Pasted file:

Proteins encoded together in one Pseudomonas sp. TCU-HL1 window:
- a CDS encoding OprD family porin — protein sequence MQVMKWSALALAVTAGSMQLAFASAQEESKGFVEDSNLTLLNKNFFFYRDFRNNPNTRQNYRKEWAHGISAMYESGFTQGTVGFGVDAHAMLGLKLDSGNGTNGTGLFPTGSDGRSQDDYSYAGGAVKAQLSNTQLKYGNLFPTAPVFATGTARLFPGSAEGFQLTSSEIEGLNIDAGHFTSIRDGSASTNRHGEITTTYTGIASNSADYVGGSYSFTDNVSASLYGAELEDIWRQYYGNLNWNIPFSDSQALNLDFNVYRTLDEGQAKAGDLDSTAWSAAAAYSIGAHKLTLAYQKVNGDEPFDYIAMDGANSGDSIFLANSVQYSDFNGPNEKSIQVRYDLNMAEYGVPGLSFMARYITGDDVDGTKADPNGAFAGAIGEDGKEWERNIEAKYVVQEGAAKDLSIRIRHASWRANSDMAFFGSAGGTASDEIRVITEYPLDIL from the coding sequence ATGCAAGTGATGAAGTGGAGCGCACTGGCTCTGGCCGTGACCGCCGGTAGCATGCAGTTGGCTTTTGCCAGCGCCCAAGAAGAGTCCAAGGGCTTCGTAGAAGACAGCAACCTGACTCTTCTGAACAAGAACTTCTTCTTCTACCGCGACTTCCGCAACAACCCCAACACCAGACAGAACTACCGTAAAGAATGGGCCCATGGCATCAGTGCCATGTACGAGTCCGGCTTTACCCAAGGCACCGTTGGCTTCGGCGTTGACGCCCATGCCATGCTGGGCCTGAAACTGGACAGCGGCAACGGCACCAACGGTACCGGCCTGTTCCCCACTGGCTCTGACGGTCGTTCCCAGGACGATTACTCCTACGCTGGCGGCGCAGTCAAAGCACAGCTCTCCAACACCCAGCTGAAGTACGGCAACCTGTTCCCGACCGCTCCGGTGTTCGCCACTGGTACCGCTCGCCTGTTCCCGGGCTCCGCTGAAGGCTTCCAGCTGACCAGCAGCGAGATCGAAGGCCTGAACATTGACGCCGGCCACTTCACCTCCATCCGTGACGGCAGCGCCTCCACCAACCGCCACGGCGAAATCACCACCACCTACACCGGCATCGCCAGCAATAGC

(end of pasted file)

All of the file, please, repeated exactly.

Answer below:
Proteins encoded together in one Pseudomonas sp. TCU-HL1 window:
- a CDS encoding OprD family porin — protein sequence MQVMKWSALALAVTAGSMQLAFASAQEESKGFVEDSNLTLLNKNFFFYRDFRNNPNTRQNYRKEWAHGISAMYESGFTQGTVGFGVDAHAMLGLKLDSGNGTNGTGLFPTGSDGRSQDDYSYAGGAVKAQLSNTQLKYGNLFPTAPVFATGTARLFPGSAEGFQLTSSEIEGLNIDAGHFTSIRDGSASTNRHGEITTTYTGIASNSADYVGGSYSFTDNVSASLYGAELEDIWRQYYGNLNWNIPFSDSQALNLDFNVYRTLDEGQAKAGDLDSTAWSAAAAYSIGAHKLTLAYQKVNGDEPFDYIAMDGANSGDSIFLANSVQYSDFNGPNEKSIQVRYDLNMAEYGVPGLSFMARYITGDDVDGTKADPNGAFAGAIGEDGKEWERNIEAKYVVQEGAAKDLSIRIRHASWRANSDMAFFGSAGGTASDEIRVITEYPLDIL from the coding sequence ATGCAAGTGATGAAGTGGAGCGCACTGGCTCTGGCCGTGACCGCCGGTAGCATGCAGTTGGCTTTTGCCAGCGCCCAAGAAGAGTCCAAGGGCTTCGTAGAAGACAGCAACCTGACTCTTCTGAACAAGAACTTCTTCTTCTACCGCGACTTCCGCAACAACCCCAACACCAGACAGAACTACCGTAAAGAATGGGCCCATGGCATCAGTGCCATGTACGAGTCCGGCTTTACCCAAGGCACCGTTGGCTTCGGCGTTGACGCCCATGCCATGCTGGGCCTGAAACTGGACAGCGGCAACGGCACCAACGGTACCGGCCTGTTCCCCACTGGCTCTGACGGTCGTTCCCAGGACGATTACTCCTACGCTGGCGGCGCAGTCAAAGCACAGCTCTCCAACACCCAGCTGAAGTACGGCAACCTGTTCCCGACCGCTCCGGTGTTCGCCACTGGTACCGCTCGCCTGTTCCCGGGCTCCGCTGAAGGCTTCCAGCTGACCAGCAGCGAGATCGAAGGCCTGAACATTGACGCCGGCCACTTCACCTCCATCCGTGACGGCAGCGCCTCCACCAACCGCCACGGCGAAATCACCACCACCTACACCGGCATCGCCAGCAATAGC